Tag Archives: fiber optic cable

MPO/MTP Assemblies Are Ready to Greet The Future of Data Center

Rapid growth of bandwidth promotes development of data center, which drives the MPO/MTP cables providing cost-effective and efficient way to greet the future of data center. IEEE 802.3ba, the standard for implementing 40/100G Ethernet, dictates that the MPO/MTP footprint will be the standard for multi-mode transmission. This assures the MPO/MTP connector will be the future of optical transmission in the data center for the next few generations to come.

A data center, as defined in TIA/EIA-942, Telecommunications Infrastructure Standard for Data Centers, is a building or portion of a building whose primary function is to house a computer room and its support areas. The main functions of a data center are to centralize and consolidate information technology (IT) resources, house network operations, facilitate e-business and to provide uninterrupted service to mission-critical data processing operations. Yes, it is what we used to call the computer room before it grew to fill buildings. It’s easy to understand but hard to comprehend how much data is being uploaded and downloaded every second on the Internet. The following pictures will show you how big Google data center is.

Google-DS-smdata-center

Due to every data center begins with fiber optic connections to the Internet. Thus, the type of cable connectors becomes the first thing to consider. Which type will be the priority to support such big data transmission? The answer is MPO/MTP connector, because the MPO/MTP connector offers ideal solutions for setting up high-performance data networks in data centers to meet future requirements. The MPO/MTP connector (known as multi-fiber push-on and also as multi-path push-on) can accommodate up to 72 fibers in the tiniest of spaces. MPO/MTP cables can bridge legacy 1Gbps/10Gbps networks over to 40Gbps/100Gbps networks, and can act as the trunk line on a network backbone. There are various types of MPO/MTP cables, such as, trunk cables, harness cables and cassettes. Among these cables, trunk cables are unique and useful due to following features and advantages.

Fiber trunk cables are typically 12-144 fibers and create the permanent fiber links between patch panels in a structured environment. They are pre-terminated from the manufacturer with MPO/MTP Connectors at a specified length and have a pulling grip for easy installation.

Trunk cable has the following advantages:

  • Higher quality—Trunk cable can achieve higher quality with factory termination and testing of each individual product.
  • Minimal skew—The skew can be measured and minimized with factory-terminated trunk cables.
  • Shorter installation time—The pre-terminated MPO/MTP cable system can be incorporated and immediately plugged in with its plug and play design. This design greatly reduces the installation time.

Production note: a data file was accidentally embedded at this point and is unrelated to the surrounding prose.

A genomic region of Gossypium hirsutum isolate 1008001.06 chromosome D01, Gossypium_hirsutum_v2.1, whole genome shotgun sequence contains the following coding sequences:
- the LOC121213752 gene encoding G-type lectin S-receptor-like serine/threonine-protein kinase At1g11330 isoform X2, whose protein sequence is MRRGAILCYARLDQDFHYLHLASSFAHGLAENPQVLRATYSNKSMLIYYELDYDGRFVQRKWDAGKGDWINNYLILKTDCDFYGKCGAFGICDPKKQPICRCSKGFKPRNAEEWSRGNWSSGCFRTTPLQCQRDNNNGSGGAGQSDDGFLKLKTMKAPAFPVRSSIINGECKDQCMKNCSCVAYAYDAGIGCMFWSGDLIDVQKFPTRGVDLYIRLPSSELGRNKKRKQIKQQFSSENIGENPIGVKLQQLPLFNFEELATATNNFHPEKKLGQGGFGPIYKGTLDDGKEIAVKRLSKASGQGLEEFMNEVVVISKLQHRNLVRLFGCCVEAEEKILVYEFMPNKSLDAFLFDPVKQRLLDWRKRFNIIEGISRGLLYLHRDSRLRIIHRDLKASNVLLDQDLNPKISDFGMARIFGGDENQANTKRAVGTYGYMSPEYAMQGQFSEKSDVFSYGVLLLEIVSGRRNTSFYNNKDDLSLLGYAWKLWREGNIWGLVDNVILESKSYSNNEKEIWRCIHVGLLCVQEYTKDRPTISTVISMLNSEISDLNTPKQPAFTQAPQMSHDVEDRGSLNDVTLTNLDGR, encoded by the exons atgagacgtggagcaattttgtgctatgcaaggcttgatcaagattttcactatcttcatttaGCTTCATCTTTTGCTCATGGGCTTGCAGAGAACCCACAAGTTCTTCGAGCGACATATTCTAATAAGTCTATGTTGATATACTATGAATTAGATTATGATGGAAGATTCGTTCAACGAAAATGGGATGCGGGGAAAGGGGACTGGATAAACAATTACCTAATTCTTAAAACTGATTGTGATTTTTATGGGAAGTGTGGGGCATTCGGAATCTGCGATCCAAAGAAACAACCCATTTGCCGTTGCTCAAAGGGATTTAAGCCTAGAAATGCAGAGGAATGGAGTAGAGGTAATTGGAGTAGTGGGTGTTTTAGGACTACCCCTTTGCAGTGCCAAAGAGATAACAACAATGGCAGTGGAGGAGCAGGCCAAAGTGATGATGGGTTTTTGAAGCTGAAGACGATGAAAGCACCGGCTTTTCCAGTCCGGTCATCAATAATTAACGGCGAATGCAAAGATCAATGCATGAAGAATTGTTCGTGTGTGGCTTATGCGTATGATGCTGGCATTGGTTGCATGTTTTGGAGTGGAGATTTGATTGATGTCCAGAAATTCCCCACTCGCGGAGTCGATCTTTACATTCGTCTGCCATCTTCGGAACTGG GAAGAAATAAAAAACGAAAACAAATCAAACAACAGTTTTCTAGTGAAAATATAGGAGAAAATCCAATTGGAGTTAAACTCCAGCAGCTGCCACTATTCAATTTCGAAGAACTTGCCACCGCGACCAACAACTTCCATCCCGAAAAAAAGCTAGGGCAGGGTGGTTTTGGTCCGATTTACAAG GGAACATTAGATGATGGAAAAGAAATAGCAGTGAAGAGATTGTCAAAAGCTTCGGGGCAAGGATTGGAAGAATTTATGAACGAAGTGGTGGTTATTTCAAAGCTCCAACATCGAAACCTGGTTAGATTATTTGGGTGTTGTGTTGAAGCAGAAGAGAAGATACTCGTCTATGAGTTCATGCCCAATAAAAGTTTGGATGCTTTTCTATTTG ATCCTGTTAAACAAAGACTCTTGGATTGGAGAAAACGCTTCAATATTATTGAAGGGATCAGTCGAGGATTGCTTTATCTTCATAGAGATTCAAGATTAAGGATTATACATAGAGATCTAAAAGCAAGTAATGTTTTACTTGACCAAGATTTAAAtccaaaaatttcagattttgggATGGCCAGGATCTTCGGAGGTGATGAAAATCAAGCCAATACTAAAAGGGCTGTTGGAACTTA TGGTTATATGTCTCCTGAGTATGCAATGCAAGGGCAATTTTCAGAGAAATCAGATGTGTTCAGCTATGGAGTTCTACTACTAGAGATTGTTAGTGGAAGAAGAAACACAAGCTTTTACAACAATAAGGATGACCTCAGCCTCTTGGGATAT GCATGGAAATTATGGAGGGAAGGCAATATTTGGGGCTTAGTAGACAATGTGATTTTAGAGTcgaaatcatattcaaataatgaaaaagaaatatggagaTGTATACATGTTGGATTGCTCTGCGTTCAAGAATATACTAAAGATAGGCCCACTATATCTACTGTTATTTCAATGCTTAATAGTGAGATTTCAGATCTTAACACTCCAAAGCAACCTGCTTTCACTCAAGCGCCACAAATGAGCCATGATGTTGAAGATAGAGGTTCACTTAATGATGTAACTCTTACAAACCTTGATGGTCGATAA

• Better protection—All termination is done in the factory, so cables and connectors are completely protected from ambient influences. Fiber optic lines lying about in the open in splice trays are exposed at least to the ambient air and may age more rapidly as a result.
  • Smaller volume of cable—Smaller diameters can be achieved in the production of MPO/MTP  cabling from fiber optic loose tube cables.
  • Lower total costs—In splice solutions, splicing including much time and equipment, such as, skilled labor, meters of cable, pigtails, splice trays, splice protection and holders. By comparison, pre-terminated trunk cables not only have technical advantages but also usually involve lower total costs than splice solutions.

MPO/MTP trunk cable is designed for high density application which offers excellent benefits in installation time and space saving. With its features and advantages, MPO/MTP trunk cable is ready to greet the future of data center. Definitely, there will be increasing demand of big data in the next few generations of data center. The ultimate goal of MPO/MTP trunk cable is to keep pace with the rapid development of data center.

Six Practical Cabling Tips For Better Managing Data Center

data centerAs we know, badly planned or unstructured data center cabling will usually cause more delays both in our daily work and when there is a issue in data center. Though there may be many professional team or engineers that know enough knowledge to manage the cabling in data center, or many companies will hire a network cabling service to help them do better cabling, cabling practices for data center cabling are often useful for everyone who works in a data center. Whether you choose a network cabling service or do it yourself, the following six tips for data center cabling you should know.